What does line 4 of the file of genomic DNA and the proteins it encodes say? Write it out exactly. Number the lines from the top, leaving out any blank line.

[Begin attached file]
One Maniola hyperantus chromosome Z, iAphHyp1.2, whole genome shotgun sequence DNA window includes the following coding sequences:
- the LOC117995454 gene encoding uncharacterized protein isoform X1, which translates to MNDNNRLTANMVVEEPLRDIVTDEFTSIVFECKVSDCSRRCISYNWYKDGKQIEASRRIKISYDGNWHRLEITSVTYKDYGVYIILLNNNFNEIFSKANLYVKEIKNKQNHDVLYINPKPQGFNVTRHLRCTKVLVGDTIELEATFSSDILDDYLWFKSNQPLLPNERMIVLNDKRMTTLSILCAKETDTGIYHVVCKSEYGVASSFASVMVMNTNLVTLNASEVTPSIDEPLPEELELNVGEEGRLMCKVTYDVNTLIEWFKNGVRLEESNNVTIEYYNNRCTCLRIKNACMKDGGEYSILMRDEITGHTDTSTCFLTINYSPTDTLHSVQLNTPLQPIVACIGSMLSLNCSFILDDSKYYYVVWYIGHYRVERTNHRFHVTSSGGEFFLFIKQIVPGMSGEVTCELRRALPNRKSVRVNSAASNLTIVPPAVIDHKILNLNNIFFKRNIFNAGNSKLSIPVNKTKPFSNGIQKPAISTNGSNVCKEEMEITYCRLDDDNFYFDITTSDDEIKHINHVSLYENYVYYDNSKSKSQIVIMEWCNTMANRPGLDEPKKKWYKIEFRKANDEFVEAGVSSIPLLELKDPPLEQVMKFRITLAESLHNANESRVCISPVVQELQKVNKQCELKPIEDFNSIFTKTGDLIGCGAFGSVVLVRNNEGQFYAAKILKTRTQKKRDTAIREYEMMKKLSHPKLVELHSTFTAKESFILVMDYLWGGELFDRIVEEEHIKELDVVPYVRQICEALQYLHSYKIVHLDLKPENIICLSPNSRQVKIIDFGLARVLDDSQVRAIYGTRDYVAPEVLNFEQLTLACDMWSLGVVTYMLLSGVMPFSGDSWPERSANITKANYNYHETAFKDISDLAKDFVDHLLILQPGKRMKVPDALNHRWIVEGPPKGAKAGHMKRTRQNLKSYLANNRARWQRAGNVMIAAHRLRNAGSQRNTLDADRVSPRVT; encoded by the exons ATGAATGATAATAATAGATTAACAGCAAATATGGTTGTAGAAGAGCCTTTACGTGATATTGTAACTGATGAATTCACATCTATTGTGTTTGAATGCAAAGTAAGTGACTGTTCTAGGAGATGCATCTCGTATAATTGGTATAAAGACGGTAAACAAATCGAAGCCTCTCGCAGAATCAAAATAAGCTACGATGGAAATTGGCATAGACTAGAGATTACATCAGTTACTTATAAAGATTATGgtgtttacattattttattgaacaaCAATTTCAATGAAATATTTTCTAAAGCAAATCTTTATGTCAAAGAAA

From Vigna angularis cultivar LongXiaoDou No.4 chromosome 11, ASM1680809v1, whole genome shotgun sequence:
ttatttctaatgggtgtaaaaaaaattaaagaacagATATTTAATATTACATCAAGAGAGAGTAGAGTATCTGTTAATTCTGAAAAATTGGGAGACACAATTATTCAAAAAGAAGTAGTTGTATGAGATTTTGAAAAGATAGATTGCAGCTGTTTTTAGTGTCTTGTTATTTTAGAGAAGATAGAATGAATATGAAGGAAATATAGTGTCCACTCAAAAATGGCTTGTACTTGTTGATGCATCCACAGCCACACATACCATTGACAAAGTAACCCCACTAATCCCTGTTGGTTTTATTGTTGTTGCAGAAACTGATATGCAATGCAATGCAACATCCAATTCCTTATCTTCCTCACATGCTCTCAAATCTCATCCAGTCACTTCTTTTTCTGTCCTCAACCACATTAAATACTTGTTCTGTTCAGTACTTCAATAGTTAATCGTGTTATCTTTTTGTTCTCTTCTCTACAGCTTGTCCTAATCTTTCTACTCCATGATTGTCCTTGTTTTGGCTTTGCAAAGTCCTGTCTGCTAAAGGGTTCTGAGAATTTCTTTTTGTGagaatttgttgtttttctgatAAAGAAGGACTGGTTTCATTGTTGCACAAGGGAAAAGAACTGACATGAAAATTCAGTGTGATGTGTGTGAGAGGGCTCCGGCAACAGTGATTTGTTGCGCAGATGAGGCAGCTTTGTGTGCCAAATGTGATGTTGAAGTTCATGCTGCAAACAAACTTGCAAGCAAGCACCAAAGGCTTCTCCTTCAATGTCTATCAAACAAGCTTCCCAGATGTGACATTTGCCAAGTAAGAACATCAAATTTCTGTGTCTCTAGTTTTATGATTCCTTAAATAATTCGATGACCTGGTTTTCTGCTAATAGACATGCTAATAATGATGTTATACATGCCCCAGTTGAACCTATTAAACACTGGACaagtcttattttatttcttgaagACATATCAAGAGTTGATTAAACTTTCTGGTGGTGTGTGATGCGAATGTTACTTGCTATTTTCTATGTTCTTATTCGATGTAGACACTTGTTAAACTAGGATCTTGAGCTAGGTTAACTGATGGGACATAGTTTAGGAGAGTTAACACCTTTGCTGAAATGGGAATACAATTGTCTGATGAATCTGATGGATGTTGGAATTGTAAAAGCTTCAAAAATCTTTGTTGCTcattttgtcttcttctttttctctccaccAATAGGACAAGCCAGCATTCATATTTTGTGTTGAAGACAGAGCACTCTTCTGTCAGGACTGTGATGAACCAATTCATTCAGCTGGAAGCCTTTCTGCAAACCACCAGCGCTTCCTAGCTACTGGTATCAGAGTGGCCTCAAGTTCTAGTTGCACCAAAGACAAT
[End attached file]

ttatttctaatgggtgtaaaaaaaattaaagaacagATATTTAATATTACATCAAGAGAGAGTAGAGTATCTGTTAATTCTGAAAAATTGGGAGACACAATTATTCAAAAAGAAGTAGTTGTATGAGATTTTGAAAAGATAGATTGCAGCTGTTTTTAGTGTCTTGTTATTTTAGAGAAGATAGAATGAATATGAAGGAAATATAGTGTCCACTCAAAAATGGCTTGTACTTGTTGATGCATCCACAGCCACACATACCATTGACAAAGTAACCCCACTAATCCCTGTTGGTTTTATTGTTGTTGCAGAAACTGATATGCAATGCAATGCAACATCCAATTCCTTATCTTCCTCACATGCTCTCAAATCTCATCCAGTCACTTCTTTTTCTGTCCTCAACCACATTAAATACTTGTTCTGTTCAGTACTTCAATAGTTAATCGTGTTATCTTTTTGTTCTCTTCTCTACAGCTTGTCCTAATCTTTCTACTCCATGATTGTCCTTGTTTTGGCTTTGCAAAGTCCTGTCTGCTAAAGGGTTCTGAGAATTTCTTTTTGTGagaatttgttgtttttctgatAAAGAAGGACTGGTTTCATTGTTGCACAAGGGAAAAGAACTGACATGAAAATTCAGTGTGATGTGTGTGAGAGGGCTCCGGCAACAGTGATTTGTTGCGCAGATGAGGCAGCTTTGTGTGCCAAATGTGATGTTGAAGTTCATGCTGCAAACAAACTTGCAAGCAAGCACCAAAGGCTTCTCCTTCAATGTCTATCAAACAAGCTTCCCAGATGTGACATTTGCCAAGTAAGAACATCAAATTTCTGTGTCTCTAGTTTTATGATTCCTTAAATAATTCGATGACCTGGTTTTCTGCTAATAGACATGCTAATAATGATGTTATACATGCCCCAGTTGAACCTATTAAACACTGGACaagtcttattttatttcttgaagACATATCAAGAGTTGATTAAACTTTCTGGTGGTGTGTGATGCGAATGTTACTTGCTATTTTCTATGTTCTTATTCGATGTAGACACTTGTTAAACTAGGATCTTGAGCTAGGTTAACTGATGGGACATAGTTTAGGAGAGTTAACACCTTTGCTGAAATGGGAATACAATTGTCTGATGAATCTGATGGATGTTGGAATTGTAAAAGCTTCAAAAATCTTTGTTGCTcattttgtcttcttctttttctctccaccAATAGGACAAGCCAGCATTCATATTTTGTGTTGAAGACAGAGCACTCTTCTGTCAGGACTGTGATGAACCAATTCATTCAGCTGGAAGCCTTTCTGCAAACCACCAGCGCTTCCTAGCTACTGGTATCAGAGTGGCCTCAAGTTCTAGTTGCACCAAAGACAAT